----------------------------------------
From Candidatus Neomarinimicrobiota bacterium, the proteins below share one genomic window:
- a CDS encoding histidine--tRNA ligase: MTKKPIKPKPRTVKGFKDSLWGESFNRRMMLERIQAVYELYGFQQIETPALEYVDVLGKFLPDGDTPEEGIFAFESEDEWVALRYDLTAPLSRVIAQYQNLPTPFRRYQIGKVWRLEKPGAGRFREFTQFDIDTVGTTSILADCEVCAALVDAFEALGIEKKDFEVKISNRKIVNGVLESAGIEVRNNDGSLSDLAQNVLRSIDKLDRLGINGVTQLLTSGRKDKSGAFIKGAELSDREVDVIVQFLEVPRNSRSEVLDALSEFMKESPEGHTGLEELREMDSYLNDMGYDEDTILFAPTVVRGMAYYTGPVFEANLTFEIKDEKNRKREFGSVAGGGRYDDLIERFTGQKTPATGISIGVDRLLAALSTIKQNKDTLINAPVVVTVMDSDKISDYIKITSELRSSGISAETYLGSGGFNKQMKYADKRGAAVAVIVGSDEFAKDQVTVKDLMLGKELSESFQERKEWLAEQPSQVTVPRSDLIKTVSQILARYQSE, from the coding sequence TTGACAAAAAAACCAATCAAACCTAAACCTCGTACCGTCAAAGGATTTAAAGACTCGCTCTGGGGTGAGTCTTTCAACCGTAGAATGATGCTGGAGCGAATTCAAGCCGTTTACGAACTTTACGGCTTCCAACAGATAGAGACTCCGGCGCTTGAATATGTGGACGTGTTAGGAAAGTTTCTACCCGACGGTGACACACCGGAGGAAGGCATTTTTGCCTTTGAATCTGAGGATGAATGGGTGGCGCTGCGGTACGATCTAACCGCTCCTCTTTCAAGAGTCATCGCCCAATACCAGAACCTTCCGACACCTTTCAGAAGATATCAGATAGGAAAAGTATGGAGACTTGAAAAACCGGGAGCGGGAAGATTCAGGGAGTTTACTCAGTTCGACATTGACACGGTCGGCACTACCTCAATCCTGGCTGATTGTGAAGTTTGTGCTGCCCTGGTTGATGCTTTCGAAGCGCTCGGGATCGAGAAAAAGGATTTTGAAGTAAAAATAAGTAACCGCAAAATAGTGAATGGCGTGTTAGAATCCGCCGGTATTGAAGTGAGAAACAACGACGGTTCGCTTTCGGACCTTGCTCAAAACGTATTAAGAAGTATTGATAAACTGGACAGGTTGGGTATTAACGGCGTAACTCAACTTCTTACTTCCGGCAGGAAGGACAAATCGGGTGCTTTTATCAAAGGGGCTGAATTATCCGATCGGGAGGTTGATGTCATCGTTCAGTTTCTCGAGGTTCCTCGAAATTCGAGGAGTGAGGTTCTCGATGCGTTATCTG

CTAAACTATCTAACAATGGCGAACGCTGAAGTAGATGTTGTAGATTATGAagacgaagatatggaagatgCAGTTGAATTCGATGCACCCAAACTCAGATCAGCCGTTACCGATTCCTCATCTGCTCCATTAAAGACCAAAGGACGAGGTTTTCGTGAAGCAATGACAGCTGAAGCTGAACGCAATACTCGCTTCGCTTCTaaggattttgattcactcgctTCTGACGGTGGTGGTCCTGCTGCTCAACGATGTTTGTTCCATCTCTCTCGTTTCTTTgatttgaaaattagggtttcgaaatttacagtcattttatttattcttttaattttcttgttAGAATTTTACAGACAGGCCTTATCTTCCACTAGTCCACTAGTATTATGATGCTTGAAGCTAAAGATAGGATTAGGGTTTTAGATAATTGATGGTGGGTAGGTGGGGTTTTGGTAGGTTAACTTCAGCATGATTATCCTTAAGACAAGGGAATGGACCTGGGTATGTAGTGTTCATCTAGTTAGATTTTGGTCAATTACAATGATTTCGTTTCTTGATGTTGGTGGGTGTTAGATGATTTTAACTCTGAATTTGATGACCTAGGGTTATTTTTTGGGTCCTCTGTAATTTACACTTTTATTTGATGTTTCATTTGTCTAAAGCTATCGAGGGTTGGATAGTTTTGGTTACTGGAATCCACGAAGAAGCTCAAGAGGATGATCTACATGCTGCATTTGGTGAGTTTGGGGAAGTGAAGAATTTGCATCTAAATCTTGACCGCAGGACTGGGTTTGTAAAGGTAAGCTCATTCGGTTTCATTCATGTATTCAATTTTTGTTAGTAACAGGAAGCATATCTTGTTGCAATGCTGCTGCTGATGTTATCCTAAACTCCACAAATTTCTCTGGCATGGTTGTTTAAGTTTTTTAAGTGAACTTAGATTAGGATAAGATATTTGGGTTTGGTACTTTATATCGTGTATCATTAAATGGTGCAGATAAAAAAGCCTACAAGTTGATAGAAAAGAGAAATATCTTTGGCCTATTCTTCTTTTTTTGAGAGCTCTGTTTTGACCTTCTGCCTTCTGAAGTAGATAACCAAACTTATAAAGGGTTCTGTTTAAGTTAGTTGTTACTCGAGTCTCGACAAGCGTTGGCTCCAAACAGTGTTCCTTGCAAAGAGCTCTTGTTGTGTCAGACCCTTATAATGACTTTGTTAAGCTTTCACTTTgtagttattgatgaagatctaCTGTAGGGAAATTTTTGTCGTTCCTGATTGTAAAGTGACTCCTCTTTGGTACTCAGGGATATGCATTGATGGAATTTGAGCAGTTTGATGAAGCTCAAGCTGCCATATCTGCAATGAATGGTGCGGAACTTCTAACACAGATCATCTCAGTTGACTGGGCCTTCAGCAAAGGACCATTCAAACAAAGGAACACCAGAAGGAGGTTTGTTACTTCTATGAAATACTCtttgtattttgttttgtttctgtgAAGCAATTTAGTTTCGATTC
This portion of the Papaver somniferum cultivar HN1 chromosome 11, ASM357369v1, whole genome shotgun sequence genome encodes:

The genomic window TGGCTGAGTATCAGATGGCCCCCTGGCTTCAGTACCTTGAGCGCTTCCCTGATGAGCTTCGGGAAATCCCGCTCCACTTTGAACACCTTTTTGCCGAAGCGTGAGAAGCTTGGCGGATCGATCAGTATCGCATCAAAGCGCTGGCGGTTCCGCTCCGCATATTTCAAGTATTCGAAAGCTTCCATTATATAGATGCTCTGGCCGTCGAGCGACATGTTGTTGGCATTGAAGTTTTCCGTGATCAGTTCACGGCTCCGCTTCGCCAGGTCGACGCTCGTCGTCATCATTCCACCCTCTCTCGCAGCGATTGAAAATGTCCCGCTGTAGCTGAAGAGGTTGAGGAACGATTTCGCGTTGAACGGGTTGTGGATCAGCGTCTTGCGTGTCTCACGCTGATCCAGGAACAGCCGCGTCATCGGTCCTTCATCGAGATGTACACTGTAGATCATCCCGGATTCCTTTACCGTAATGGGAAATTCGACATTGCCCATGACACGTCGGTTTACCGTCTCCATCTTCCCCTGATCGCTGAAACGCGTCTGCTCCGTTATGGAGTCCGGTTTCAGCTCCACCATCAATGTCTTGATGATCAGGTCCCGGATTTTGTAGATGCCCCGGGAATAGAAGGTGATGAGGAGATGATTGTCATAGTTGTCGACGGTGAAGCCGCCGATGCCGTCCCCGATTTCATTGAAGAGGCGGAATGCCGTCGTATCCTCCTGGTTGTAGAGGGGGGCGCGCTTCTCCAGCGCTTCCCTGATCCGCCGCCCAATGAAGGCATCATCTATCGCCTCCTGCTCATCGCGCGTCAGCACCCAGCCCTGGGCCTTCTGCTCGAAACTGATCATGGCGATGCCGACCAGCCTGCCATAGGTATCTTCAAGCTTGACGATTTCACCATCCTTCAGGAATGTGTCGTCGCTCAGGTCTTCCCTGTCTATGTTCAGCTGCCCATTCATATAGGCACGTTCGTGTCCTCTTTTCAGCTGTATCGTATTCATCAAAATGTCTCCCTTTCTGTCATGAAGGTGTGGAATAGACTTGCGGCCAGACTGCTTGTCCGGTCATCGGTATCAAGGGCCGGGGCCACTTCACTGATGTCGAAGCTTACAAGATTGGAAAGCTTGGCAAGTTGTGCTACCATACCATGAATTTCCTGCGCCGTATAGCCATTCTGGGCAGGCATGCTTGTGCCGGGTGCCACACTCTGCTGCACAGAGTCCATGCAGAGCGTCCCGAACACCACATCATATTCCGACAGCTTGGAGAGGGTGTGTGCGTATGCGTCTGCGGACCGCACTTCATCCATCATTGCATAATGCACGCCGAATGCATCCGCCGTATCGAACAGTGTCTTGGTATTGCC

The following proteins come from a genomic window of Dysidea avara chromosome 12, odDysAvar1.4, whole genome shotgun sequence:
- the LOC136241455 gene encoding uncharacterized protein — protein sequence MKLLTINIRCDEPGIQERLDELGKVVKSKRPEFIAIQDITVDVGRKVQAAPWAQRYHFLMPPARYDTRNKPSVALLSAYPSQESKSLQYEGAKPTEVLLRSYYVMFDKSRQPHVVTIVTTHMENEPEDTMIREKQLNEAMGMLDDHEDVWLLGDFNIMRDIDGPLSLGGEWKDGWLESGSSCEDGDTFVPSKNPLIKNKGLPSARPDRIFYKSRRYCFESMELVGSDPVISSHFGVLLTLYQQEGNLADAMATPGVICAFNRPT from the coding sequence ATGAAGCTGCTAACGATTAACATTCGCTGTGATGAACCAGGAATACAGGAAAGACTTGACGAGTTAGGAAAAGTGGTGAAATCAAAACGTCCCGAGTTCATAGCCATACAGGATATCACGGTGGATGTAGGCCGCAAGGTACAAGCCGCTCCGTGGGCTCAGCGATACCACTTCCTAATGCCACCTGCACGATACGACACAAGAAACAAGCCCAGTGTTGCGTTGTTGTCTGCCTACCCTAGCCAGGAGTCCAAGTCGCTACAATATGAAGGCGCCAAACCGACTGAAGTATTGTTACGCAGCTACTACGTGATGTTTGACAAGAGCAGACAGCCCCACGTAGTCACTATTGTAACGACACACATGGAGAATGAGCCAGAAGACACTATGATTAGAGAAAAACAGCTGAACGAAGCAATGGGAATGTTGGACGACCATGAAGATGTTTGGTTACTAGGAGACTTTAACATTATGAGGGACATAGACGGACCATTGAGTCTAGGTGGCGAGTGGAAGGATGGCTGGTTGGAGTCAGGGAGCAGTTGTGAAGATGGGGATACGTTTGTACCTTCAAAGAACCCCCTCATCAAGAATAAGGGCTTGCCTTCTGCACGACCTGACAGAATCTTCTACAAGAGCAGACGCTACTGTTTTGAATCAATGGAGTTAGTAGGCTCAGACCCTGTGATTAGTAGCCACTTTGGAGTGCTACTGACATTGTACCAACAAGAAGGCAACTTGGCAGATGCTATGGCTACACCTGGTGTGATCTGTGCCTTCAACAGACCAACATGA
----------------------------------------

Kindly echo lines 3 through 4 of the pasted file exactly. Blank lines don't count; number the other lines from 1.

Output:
CTAAACTATCTAACAATGGCGAACGCTGAAGTAGATGTTGTAGATTATGAagacgaagatatggaagatgCAGTTGAATTCGATGCACCCAAACTCAGATCAGCCGTTACCGATTCCTCATCTGCTCCATTAAAGACCAAAGGACGAGGTTTTCGTGAAGCAATGACAGCTGAAGCTGAACGCAATACTCGCTTCGCTTCTaaggattttgattcactcgctTCTGACGGTGGTGGTCCTGCTGCTCAACGATGTTTGTTCCATCTCTCTCGTTTCTTTgatttgaaaattagggtttcgaaatttacagtcattttatttattcttttaattttcttgttAGAATTTTACAGACAGGCCTTATCTTCCACTAGTCCACTAGTATTATGATGCTTGAAGCTAAAGATAGGATTAGGGTTTTAGATAATTGATGGTGGGTAGGTGGGGTTTTGGTAGGTTAACTTCAGCATGATTATCCTTAAGACAAGGGAATGGACCTGGGTATGTAGTGTTCATCTAGTTAGATTTTGGTCAATTACAATGATTTCGTTTCTTGATGTTGGTGGGTGTTAGATGATTTTAACTCTGAATTTGATGACCTAGGGTTATTTTTTGGGTCCTCTGTAATTTACACTTTTATTTGATGTTTCATTTGTCTAAAGCTATCGAGGGTTGGATAGTTTTGGTTACTGGAATCCACGAAGAAGCTCAAGAGGATGATCTACATGCTGCATTTGGTGAGTTTGGGGAAGTGAAGAATTTGCATCTAAATCTTGACCGCAGGACTGGGTTTGTAAAGGTAAGCTCATTCGGTTTCATTCATGTATTCAATTTTTGTTAGTAACAGGAAGCATATCTTGTTGCAATGCTGCTGCTGATGTTATCCTAAACTCCACAAATTTCTCTGGCATGGTTGTTTAAGTTTTTTAAGTGAACTTAGATTAGGATAAGATATTTGGGTTTGGTACTTTATATCGTGTATCATTAAATGGTGCAGATAAAAAAGCCTACAAGTTGATAGAAAAGAGAAATATCTTTGGCCTATTCTTCTTTTTTTGAGAGCTCTGTTTTGACCTTCTGCCTTCTGAAGTAGATAACCAAACTTATAAAGGGTTCTGTTTAAGTTAGTTGTTACTCGAGTCTCGACAAGCGTTGGCTCCAAACAGTGTTCCTTGCAAAGAGCTCTTGTTGTGTCAGACCCTTATAATGACTTTGTTAAGCTTTCACTTTgtagttattgatgaagatctaCTGTAGGGAAATTTTTGTCGTTCCTGATTGTAAAGTGACTCCTCTTTGGTACTCAGGGATATGCATTGATGGAATTTGAGCAGTTTGATGAAGCTCAAGCTGCCATATCTGCAATGAATGGTGCGGAACTTCTAACACAGATCATCTCAGTTGACTGGGCCTTCAGCAAAGGACCATTCAAACAAAGGAACACCAGAAGGAGGTTTGTTACTTCTATGAAATACTCtttgtattttgttttgtttctgtgAAGCAATTTAGTTTCGATTC
This portion of the Papaver somniferum cultivar HN1 chromosome 11, ASM357369v1, whole genome shotgun sequence genome encodes: